meaning the ill-behaved and ignorant. The word so applied arose in Germany from the Charlies or Philisters, who were in everlasting collision with the students; and in these “town and gown rows” identified themselves with the town, called in our universities “the snobs.” Matthew Arnold, in the Cornhill Magazine, applied the term Philistine to the middle class, which he says is “ignorant, narrow-minded, and deficient in great ideas,” insomuch that the middle-class English are objects of contempt in the eyes of foreigners.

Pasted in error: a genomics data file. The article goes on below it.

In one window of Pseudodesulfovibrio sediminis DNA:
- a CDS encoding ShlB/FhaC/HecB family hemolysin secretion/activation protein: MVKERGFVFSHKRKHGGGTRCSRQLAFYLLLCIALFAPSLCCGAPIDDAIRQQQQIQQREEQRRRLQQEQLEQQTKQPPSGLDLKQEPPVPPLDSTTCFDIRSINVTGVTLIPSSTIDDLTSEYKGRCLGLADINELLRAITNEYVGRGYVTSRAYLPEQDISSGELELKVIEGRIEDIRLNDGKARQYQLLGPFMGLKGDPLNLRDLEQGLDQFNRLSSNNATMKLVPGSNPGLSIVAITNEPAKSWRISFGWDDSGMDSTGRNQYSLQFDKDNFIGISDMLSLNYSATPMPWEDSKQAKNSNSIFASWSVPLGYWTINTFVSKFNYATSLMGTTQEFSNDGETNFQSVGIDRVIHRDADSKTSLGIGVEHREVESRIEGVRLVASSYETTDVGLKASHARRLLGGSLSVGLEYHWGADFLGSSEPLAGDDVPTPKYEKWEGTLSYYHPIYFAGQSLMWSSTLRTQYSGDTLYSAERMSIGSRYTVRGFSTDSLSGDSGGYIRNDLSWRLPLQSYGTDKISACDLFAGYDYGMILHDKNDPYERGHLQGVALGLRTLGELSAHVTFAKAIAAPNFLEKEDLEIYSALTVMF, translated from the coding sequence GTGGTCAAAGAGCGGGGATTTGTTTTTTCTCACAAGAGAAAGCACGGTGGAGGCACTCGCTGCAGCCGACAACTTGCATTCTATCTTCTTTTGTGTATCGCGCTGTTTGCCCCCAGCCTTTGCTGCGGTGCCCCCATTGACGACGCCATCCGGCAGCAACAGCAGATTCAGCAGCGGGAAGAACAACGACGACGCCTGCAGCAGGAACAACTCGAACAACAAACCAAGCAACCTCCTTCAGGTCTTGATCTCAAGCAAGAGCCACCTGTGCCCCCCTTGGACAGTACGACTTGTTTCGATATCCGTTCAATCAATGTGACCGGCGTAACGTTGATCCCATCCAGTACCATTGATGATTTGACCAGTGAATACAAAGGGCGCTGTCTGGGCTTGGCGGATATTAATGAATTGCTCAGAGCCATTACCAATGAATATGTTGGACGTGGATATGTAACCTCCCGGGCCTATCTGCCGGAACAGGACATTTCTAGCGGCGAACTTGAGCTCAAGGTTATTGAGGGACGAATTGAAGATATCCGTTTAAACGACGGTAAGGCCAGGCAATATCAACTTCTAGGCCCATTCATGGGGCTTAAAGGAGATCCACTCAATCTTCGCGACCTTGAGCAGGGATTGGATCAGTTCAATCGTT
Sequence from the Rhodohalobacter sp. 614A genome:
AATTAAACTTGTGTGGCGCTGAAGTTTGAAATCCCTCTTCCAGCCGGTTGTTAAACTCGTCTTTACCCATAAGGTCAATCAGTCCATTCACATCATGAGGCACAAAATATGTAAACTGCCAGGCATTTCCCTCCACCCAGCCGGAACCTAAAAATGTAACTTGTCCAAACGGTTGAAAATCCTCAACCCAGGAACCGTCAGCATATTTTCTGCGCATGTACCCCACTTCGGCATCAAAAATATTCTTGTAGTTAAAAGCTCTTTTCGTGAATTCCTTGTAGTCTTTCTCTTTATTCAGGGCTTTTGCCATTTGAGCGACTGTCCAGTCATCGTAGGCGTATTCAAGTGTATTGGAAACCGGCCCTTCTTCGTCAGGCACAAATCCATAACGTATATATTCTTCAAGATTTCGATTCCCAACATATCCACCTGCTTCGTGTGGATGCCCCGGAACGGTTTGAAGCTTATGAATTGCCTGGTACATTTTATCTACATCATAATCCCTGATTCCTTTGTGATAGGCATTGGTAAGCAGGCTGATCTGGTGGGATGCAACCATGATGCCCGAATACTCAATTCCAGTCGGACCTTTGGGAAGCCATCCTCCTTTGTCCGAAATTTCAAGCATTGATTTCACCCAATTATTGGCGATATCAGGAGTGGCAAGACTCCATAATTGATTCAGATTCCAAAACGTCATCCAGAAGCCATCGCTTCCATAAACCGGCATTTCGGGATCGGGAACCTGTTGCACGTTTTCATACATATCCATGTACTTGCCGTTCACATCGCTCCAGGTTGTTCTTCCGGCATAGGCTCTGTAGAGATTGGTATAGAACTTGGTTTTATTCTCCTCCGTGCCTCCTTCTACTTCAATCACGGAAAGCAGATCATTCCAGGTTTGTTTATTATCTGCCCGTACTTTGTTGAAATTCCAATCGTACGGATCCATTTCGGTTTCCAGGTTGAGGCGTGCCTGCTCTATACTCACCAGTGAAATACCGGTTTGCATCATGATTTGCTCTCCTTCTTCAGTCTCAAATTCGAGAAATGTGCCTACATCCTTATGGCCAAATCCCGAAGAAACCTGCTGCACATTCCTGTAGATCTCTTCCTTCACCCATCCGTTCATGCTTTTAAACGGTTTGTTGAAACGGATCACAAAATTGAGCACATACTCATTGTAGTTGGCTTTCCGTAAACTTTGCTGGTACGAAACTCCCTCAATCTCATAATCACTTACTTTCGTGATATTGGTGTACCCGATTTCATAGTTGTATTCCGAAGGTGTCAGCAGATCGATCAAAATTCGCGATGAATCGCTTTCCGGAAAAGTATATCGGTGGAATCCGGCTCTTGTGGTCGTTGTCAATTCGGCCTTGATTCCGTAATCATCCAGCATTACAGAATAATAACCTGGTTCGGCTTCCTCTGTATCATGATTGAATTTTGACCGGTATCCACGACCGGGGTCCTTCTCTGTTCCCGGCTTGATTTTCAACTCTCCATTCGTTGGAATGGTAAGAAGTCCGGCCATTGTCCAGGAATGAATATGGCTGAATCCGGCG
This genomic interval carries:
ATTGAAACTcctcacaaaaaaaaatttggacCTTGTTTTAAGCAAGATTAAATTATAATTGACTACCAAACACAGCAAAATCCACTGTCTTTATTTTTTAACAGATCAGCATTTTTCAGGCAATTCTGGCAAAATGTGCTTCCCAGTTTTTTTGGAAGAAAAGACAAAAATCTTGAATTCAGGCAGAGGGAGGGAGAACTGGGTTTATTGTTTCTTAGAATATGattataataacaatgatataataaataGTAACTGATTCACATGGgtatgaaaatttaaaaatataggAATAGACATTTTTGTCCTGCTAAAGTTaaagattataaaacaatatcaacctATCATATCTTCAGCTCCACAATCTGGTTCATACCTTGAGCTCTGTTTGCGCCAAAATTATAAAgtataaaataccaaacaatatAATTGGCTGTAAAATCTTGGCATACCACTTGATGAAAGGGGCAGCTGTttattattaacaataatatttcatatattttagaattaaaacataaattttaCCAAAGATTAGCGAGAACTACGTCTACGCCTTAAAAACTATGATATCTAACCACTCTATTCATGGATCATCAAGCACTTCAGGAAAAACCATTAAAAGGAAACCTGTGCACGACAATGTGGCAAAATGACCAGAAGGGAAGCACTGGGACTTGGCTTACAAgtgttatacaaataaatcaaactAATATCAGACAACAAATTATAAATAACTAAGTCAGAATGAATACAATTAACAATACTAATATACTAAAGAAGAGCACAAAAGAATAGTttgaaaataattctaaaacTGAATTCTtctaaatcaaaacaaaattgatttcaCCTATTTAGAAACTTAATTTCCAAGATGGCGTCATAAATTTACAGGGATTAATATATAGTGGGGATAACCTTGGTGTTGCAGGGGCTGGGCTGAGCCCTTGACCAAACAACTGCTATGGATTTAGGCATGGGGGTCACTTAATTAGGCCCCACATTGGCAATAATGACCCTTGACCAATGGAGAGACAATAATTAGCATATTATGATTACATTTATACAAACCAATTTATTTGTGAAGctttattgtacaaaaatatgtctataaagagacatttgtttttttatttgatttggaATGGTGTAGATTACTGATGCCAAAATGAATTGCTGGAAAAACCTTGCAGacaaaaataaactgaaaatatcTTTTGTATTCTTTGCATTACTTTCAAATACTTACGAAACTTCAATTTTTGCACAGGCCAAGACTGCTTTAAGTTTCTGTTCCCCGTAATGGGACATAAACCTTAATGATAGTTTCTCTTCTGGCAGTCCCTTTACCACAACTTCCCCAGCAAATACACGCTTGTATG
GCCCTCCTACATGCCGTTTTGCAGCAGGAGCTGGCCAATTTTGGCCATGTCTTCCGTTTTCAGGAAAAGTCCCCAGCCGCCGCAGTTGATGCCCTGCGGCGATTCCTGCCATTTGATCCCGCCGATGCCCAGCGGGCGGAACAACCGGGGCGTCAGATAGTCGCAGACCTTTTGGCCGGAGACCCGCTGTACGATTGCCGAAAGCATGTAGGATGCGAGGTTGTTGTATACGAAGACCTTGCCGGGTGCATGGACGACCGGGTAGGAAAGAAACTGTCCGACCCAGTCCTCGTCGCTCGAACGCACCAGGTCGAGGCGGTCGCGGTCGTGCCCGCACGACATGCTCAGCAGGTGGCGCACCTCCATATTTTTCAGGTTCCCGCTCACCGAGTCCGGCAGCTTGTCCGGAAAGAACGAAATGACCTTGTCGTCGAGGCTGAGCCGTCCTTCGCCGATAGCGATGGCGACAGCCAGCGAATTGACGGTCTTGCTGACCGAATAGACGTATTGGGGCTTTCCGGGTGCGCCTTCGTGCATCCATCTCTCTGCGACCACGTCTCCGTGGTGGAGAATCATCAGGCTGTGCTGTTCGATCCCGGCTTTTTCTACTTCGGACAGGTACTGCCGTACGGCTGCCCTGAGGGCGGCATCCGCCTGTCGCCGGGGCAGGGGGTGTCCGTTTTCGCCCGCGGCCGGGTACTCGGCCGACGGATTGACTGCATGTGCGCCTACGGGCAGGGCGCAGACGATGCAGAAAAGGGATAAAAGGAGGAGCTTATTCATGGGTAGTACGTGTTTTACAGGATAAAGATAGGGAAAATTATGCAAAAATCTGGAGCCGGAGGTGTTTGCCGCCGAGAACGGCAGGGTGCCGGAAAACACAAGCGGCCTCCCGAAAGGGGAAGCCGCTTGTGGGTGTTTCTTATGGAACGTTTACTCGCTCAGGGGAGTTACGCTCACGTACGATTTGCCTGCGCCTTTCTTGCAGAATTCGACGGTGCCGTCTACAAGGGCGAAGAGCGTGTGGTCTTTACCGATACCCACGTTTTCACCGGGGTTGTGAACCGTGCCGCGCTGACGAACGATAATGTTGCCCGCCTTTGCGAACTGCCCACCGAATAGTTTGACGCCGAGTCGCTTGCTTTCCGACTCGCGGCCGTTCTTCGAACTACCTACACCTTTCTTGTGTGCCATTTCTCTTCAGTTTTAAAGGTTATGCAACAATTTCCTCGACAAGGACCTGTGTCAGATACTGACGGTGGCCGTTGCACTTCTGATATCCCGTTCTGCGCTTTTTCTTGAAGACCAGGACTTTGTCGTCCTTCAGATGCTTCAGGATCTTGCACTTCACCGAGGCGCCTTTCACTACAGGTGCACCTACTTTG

(3 syl.). Earwigs and other insect tormentors are so called in Norfolk. Bailifis, constables, etc.
“The Philistines are upon thee, Samson” (Judges xvi.).
Source: Dictionary of Phrase and Fable, E. Cobham Brewer, 1894
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